# USSPI and USSPY Codes

Code USSPI is used to describe sunspots classified by magnetic characteristics.
Code USSPY is used to describe sunspots classified by magnetic field gradient.
In these codes sunspot groups are classified into four different types: UNIPOLAR, BIPOLAR, CONFIGURATION, and MUTIPOLAR (or COMPLEX) region.
The two codes are identical, except that code USSPY has one 5-digit group added to the end of the CONFIGURATION description. The extra group is used to describe the intensity and strength of the magnetic field in gauss.

Example of USSPI codes:

• Unipolar

• Bipolar

• Configuration:

Example of USSPY codes:

• Configuration:

Definition of symbols:

• USSPI comes from SunSPots, code I
• and

• USSPY comes from SunSPots, code Y

• I I I I I = station indicator

• DD = UT day of observation
• HH = UT hour of observation
• G = quality of the seeing
• 1 = very poor
• 2 = poor
• 3 = fair
• 4 = good
• 5 = exceptional
• If basically UNIPOLAR use the following two codes:

• Q = quadrant (heliographic coordinates) in which geometric center of sunspot group is located
• 1 = NE (northeast)
• 2 = SE (southeast)
• 3 = SW (southwest)
• 4 = NW (northwest)
• XX = distance to the central meridian in degrees
• YY = heliographic latitude in degrees

• K = key number
• 5 = isolated unipolar spot or large spot surrounded by small companions of opposite polarity (configurationB)
• a = Zurich sunspot class
• 1= A
• 8 = H
• 9 = J
• b = diameter of the main spot umbra in degrees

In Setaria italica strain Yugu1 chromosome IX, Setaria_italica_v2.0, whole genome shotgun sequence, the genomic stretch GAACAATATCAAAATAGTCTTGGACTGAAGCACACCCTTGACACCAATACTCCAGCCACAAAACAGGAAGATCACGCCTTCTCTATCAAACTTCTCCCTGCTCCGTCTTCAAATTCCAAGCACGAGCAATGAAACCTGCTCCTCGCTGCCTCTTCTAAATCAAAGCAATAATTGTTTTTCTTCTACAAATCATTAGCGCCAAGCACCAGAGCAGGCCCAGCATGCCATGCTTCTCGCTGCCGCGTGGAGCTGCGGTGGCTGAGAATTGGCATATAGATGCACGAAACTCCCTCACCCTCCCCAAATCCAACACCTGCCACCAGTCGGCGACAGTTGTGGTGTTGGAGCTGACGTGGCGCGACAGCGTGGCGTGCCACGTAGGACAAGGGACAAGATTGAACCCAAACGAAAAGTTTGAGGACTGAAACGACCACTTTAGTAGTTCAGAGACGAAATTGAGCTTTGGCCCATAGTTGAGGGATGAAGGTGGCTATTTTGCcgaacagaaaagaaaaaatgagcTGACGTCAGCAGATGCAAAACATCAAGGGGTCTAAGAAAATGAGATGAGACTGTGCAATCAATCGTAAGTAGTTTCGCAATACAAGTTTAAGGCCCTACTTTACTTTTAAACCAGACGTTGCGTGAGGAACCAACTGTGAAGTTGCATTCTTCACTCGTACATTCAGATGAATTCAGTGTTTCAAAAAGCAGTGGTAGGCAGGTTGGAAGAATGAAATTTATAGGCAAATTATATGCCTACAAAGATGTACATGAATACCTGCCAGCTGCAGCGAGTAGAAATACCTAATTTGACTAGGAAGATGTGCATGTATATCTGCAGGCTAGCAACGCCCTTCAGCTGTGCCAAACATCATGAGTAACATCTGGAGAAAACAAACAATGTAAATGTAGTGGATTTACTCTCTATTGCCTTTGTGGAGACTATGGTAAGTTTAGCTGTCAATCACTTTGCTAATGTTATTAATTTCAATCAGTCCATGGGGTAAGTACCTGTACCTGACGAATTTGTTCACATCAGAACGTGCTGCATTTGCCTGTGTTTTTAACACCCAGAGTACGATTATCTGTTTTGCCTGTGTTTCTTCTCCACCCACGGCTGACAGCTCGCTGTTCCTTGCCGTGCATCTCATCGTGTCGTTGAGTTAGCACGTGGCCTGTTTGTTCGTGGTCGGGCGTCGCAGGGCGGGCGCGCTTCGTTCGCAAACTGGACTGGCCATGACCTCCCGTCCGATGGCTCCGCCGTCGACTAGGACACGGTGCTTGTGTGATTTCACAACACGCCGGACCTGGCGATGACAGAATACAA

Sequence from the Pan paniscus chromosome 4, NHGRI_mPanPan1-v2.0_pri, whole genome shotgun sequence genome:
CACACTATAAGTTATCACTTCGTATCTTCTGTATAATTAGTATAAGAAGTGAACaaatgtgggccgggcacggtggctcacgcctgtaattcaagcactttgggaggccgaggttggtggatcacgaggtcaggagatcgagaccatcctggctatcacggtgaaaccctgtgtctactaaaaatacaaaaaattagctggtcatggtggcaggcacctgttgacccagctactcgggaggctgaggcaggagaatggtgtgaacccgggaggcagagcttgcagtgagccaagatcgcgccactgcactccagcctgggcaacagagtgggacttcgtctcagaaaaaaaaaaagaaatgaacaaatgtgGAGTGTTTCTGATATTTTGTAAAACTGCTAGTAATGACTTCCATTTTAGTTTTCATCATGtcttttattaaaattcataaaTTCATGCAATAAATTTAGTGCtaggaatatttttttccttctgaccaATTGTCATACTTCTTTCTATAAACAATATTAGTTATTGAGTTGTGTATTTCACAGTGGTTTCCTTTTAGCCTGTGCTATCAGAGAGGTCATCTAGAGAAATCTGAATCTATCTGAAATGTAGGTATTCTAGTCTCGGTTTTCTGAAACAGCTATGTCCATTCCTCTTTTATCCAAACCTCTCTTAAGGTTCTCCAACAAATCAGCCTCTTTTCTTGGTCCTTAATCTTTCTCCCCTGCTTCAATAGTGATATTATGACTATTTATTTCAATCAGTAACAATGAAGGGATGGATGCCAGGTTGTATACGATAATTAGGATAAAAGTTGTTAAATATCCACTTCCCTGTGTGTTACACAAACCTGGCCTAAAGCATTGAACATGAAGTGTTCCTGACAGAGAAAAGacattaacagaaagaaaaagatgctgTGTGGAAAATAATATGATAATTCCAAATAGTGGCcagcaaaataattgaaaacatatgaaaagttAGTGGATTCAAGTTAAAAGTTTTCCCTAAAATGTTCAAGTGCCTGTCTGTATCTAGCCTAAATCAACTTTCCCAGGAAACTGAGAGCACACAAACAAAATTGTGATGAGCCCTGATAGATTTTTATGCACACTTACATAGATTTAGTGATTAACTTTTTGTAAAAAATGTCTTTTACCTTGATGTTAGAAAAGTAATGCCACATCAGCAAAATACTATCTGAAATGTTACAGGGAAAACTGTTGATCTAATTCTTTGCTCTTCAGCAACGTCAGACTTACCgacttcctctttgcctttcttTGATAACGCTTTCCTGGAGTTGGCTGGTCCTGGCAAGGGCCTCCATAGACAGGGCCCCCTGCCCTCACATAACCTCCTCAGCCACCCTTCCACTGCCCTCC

• c = magnetic polarity of the main spot
• 1= north
• 2 = south
• 3 = doubtful because of its heliographic longitude)
• d = configuration
• 0= not any configuration; that is single spot or all tiny sports
• 1 = several tiny spots of opposite polarity at a distance (configuration B)
• 2 = configuration B suspected according to chromospheric data (dark filament surrounding the spot like an eyebrow)
• If BIPOLAR use the following three codes:

• Q = quadrant (heliographic coordinates) of geometric center of bipolar group
• 1 = NE (northeast)
• 2 = SE (southeast)
• 3 = SW (southwest)
• 4 = NW (northwest)
• XX = distance to the central meridian in degrees
• YY = heliographic latitude in degrees

• K = key number
• 6 = open bipolar (the shortest distance between the edges of the main spots is equal to or greater than the diameter of the largest spot)
• 7 = closed bipolar (simple classical bipolar group and the shortest distance between the closest main spots is less than the diameter of the largest spot in the group)
• a = Zurich sunspot class
• 2 = B
• 3 = C
• 4 = D
• 5 = E
• 6 = F
• 7 = G
• b b = longitude difference in degrees between exterior edges of the main spots
• c = number of 5-digit blocks used to describe configuration, if any configuration exists, or X when this bipolar group is part of a multipolar region (see K = 8)

• d d = shortest distance in degrees between the interior edges of the closest spots of opposite polarities
• e = diameter in degrees of the largest spot umbra
• f = orientation of the inversion (neutral) line:
• 1 = the inversion line is roughly parallel (30_) to a solar meridian and the two main spots are equivalent (Beta) or the leading spot is the larger (Beta P)
• 2 = the inversion line is roughly parallel (30_) to a solar meridian but the following main spot is the larger (Beta F)
• 3 = the inversion line is tilted between 30_ and 60_ to the solar equator and the two main spots are equivalent, or the leading spot is the larger (Beta and Beta P)
• 4 = the inversion line is tilted between 30_ and 60_ to the solar equator but the following main spot is the larger (Beta F)
• 5 = the inversion line is roughly parallel (30_) to the solar equator and the two main spots are equivalent, or the leading spot is the larger (Beta and Beta P)